In the Philippines, “the country’s economic geography illustrates highly uneven development and unequal distribution of wealth and income. Primate cities suck up most of the resources. Metro Manila, with neighbouring Central Luzon and Calabarzon, would claim from one-half to two-thirds of GDP. These regions are getting richer at the expense of regions like Bicol, Eastern Visayas, Cagayan Valley and, most especially, Mindanao. No wonder small savings deposited in faraway rural banks eventually end up in the vaults or ledgers of big banks in Metro Manila and are then lent to big borrowers who prefer to invest in already highly-developed areas.”

In Honduras, out of a total of 8 million inhabitants, 2.2 million are rural women. Two thirds of them suffer poverty and over one third live in extreme poverty due to lack access to land (only 12 per cent have access) or to credit (only 11 per cent receive it). Land is concentrated in the hands of agriculture exporters while small farmers have less than two hectares to plough on average. It is not surprising that in a context of extreme inequalities Honduras also has the highest number of homicides in countries not at war, with 90 deaths for every 100 thousand inhabitants in 2014. That number fell to 68 in 2015, but this “success” was mainly attributed to a new ruling that makes all records of deaths by the police confidential.

The United States is one of the most unequal countries among OECD member countries and while on the domestic front, economic growth seems to have recovered faster after the 2008 global crisis than it has in Europe, the Social Watch report warns that “95 per cent of income growth since the recovery started has gone to the wealthiest 1 per cent.”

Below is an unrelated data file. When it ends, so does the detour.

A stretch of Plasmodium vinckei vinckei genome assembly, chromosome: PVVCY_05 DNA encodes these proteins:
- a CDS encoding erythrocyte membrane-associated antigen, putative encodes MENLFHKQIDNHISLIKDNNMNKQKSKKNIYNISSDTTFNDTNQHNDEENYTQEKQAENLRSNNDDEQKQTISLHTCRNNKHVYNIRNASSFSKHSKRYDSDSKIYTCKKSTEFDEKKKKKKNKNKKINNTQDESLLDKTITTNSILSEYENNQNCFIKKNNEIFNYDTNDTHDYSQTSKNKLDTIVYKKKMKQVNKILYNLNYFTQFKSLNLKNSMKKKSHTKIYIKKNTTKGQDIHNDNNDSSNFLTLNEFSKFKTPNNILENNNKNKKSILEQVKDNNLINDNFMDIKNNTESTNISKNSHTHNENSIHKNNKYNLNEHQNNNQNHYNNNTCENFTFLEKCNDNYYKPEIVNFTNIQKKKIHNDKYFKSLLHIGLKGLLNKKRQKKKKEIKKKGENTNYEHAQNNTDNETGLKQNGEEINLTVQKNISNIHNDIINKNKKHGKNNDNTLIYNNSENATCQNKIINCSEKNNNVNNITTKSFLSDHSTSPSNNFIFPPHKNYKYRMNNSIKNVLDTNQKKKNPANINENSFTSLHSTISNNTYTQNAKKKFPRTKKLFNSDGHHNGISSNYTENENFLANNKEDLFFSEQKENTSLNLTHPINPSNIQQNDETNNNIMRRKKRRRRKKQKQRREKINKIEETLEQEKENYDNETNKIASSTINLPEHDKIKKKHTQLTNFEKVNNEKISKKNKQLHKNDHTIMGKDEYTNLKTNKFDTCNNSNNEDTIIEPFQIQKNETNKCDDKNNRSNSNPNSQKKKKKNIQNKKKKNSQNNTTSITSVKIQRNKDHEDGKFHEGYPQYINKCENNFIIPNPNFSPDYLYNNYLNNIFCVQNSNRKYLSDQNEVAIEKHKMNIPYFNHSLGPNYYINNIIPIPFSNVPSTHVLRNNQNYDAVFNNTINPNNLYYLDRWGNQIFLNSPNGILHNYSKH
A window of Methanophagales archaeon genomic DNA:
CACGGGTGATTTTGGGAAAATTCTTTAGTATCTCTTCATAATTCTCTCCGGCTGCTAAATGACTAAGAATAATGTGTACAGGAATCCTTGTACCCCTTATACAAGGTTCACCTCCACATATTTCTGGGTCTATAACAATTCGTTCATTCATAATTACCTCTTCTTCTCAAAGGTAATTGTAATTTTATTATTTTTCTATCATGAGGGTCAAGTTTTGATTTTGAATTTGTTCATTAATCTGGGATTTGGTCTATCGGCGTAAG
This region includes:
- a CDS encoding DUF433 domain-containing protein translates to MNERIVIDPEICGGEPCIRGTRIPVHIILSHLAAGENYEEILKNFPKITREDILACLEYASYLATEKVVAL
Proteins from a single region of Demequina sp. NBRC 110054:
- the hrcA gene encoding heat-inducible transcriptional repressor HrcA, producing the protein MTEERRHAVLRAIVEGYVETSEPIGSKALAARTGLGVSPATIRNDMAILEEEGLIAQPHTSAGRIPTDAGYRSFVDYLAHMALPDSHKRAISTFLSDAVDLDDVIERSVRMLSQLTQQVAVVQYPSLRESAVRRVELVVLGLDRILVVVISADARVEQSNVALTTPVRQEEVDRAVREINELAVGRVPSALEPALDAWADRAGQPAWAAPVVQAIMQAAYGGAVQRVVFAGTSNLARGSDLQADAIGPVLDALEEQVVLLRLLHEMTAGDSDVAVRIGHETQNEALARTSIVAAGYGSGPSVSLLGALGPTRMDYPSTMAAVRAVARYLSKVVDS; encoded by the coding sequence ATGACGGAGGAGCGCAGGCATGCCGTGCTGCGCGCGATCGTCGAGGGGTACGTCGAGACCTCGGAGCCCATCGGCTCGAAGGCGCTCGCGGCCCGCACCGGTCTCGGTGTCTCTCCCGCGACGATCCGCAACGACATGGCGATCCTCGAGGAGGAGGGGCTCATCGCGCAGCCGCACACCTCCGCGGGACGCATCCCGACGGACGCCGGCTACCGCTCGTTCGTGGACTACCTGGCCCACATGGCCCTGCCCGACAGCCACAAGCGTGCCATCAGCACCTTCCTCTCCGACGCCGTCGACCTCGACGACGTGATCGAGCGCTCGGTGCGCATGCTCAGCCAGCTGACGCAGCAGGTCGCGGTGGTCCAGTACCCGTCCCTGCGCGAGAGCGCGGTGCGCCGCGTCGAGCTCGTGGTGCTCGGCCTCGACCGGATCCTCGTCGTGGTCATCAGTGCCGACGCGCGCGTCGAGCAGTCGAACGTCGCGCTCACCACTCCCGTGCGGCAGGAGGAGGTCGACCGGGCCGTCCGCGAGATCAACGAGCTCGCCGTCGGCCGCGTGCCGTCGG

Enduring disparities can be stronger when comparing across racial or gender lines. In 2013 the wealth gap between blacks and whites in the United States reached its highest point since 1989, while the wealth of white households was 13 times the median wealth of black households. Labour force participation has not increased among women in the core working age group since 2000, a situation in which the USA is alone among major advanced economies. The trend could be partially attributed to the lack of friendly policies for mothers.

Action on wage and employment policy should obviously be a key priority. There is some good news on this front: since apart from an executive order increasing the minimum wage for Federal contractors, there has been no increase in the national minimum wage states will be higher than the national minimum. A regulation mandated in the financial reform bill passed in 2011 and challenged by the corporate sector, just entered into effect, forcing companies to disclose pay ratios between employers and workers.